- Sep 30, 1956
A longtime actor turned director whose memorable turn as a suicidal drag queen endeared him to viewers of ER in the mid-'90s, Vondie Curtis-Hall would subsequently essay a role on the other side of the doctor-patient relationship as Dr. Dennis Hancock on ER rival series Chicago Hope. Though he would later step behind the camera, Curtis-Hall remained a… More Bio:
A longtime actor turned director whose memorable turn as a suicidal drag queen endeared him to viewers of ER in the mid-'90s, Vondie Curtis-Hall would subsequently essay a role on the other side of the doctor-patient relationship as Dr. Dennis Hancock on ER rival series Chicago Hope. Though he would later step behind the camera, Curtis-Hall remained a recognizable fixture on both film and television with appearances in such high-profile films as Die Hard 2 (1990) and William Shakespeare's Romeo + Juliet (1996).
A native of Detroit, Curtis-Hall made his television debut in the short-lived Spenser: For Hire spin-off A Man Called Hawk. Though he had only a vocal role in the 1988 actioner Shakedown, his proper film debut came with a minor role in 1988's Coming to America, followed shortly thereafter with an appearance in director Jim Jarmusch's Mystery Train (1989). A series of minor film roles, as well as an appearance in the short-lived television police musical Cop Rock followed, and through the mid-'90s Curtis-Hall's film roles were mostly of supporting status. Shortly after his sympathetic turn as troubled transvestite Roger McGrath on ER, he embarked on a four-year stint as a doctor on Chicago Hope. Simultaneously appearing in supporting roles in Broken Arrow and Heaven's Prisoners (both 1996), his eagerness to get on the other side of the camera would soon get the best of the struggling actor.
Though Curtis-Hall had warmed to the role of director by helming an episode of ER, he was soon putting pen to paper to write a gritty addiction comedy drama about two addicts attempting to kick heroin. A scathing attack on America's healthcare system, Gridlock'd (1997) offered solid performances by Tim Roth and Tupac Shakur and a smart script, but the film was ultimately relegated to obscurity due largely to the fact that its innovative story line proved extremely difficult to market. Though Gridlock'd didn't fare well at the box office, it would prove nowhere near as disastrous as Curtis-Hall's sophomore effort, the Mariah Carey vanity project Glitter (2001). Tanking immediately as it took unrelenting blows from critics and audiences alike, the film's flogging did little to help singer Carey's fragile mental state, let alone boost Curtis-Hall's fledgling directorial career. Undaunted by the failure of Glitter, he nevertheless soldiered on to helm an episode of the short-lived sci-fi television series Firefly the following year.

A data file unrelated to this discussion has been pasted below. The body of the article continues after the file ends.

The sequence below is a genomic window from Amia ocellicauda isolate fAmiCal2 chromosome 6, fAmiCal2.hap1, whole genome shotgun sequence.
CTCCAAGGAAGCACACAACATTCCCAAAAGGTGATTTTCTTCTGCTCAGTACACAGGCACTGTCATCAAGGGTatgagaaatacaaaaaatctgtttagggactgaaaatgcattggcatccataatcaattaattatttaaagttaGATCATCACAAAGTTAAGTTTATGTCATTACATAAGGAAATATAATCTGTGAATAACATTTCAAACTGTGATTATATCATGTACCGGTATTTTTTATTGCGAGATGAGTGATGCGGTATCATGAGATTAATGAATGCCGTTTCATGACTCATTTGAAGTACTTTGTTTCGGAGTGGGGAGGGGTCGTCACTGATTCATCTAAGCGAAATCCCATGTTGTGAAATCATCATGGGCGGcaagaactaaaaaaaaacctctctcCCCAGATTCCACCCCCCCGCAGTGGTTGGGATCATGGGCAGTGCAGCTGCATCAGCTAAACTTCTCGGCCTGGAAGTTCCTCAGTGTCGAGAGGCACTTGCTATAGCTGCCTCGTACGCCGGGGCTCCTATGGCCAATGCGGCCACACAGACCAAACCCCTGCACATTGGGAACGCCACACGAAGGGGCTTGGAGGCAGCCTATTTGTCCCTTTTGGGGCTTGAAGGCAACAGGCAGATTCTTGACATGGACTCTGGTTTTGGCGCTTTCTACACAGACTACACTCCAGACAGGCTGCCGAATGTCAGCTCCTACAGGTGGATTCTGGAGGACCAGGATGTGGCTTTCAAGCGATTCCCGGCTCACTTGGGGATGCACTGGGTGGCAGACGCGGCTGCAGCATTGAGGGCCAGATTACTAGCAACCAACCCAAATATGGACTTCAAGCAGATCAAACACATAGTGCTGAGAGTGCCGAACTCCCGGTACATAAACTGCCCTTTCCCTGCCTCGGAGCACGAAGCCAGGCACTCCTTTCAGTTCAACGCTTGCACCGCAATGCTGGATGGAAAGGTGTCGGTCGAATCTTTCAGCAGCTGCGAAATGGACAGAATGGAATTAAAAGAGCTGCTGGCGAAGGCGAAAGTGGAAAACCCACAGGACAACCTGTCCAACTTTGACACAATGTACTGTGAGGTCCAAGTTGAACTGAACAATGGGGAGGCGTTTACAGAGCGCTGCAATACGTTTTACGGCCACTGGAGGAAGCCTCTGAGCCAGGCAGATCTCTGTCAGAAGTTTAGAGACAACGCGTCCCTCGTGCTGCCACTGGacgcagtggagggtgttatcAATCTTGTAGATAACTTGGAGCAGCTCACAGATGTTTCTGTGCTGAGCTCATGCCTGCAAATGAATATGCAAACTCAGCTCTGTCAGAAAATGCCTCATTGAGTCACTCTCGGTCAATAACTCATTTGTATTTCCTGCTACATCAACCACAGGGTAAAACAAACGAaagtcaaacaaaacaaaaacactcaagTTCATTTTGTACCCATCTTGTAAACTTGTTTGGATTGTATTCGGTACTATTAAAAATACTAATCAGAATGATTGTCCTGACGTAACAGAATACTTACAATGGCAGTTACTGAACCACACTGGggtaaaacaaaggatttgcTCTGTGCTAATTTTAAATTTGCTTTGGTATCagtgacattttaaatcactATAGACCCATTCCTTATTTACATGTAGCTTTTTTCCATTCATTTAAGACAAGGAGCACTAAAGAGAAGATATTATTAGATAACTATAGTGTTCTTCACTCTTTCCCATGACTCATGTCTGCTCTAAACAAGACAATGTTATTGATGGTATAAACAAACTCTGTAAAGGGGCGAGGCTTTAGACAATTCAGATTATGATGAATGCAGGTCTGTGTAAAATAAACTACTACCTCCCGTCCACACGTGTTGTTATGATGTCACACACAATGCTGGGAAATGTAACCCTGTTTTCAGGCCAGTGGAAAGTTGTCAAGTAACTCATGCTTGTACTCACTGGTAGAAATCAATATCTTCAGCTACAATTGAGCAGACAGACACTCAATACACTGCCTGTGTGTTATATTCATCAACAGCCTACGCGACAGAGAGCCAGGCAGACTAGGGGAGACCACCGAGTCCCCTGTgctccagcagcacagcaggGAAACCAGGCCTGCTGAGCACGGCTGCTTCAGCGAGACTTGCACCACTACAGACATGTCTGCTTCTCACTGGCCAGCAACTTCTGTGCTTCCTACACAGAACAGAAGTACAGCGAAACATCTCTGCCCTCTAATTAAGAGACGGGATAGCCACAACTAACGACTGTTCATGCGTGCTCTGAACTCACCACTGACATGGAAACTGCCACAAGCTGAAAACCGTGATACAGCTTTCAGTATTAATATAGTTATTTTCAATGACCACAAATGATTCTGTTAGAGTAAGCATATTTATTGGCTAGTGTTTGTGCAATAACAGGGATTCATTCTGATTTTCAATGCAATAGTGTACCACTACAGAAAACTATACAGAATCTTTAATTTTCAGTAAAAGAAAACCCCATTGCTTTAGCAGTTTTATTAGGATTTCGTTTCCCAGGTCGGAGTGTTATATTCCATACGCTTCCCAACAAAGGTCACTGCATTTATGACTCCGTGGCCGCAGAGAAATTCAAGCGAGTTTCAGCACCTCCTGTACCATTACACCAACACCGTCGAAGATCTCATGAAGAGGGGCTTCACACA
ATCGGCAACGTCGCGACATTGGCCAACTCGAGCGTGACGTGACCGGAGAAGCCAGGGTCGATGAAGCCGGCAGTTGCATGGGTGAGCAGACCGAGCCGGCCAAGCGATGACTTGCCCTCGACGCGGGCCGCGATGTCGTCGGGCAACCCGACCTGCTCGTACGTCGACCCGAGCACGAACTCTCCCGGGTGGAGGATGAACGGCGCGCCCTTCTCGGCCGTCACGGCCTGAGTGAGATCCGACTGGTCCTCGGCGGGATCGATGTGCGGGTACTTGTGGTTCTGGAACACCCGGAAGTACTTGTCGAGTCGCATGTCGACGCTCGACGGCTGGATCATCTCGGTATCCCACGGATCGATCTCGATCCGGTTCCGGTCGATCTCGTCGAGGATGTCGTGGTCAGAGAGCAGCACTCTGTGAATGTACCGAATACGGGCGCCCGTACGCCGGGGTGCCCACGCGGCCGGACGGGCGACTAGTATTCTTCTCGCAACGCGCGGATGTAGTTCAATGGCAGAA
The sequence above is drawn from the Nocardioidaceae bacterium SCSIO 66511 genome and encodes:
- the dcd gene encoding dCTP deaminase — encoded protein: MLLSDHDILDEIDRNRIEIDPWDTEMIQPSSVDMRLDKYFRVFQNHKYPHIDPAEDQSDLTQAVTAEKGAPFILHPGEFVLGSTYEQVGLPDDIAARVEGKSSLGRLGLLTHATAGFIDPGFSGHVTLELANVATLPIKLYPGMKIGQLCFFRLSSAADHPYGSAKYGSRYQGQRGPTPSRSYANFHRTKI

Back in front of the cameras, the tireless actor/director was in very high demand, and in addition to directing a pair of ER episodes in 2001, Hall made a notable impression as sympathetic transvestite on the long-running medical series. Additional roles on such shows as The Sopranos, Soul Food, LAX, and Law & Order proved that even when his directorial career was on shaky ground, he could always find firm footing on the small screen. In the years that followed it wouldn't appear that Curtis-Hall would be having too many concerns about either aspect of his career though, and after directing Oscar-winner Jamie Foxx in the role of Crips founding father Stan "Tookie" Williams in Redemption: The Stan Tookie Williams story in 2004, the increasingly strong director turned his lens towards the action genre with Waist Deep two short years later. An urban Bonnie and Clyde tale for the gangster set, Waist Deep told the tale of an ex-con who, along with his girlfriend, sets out to get his kidnapped son back from a vicious gangster while simultaneously sparking a street war that will seriously diminish the ranks of the ruthless kingpin.
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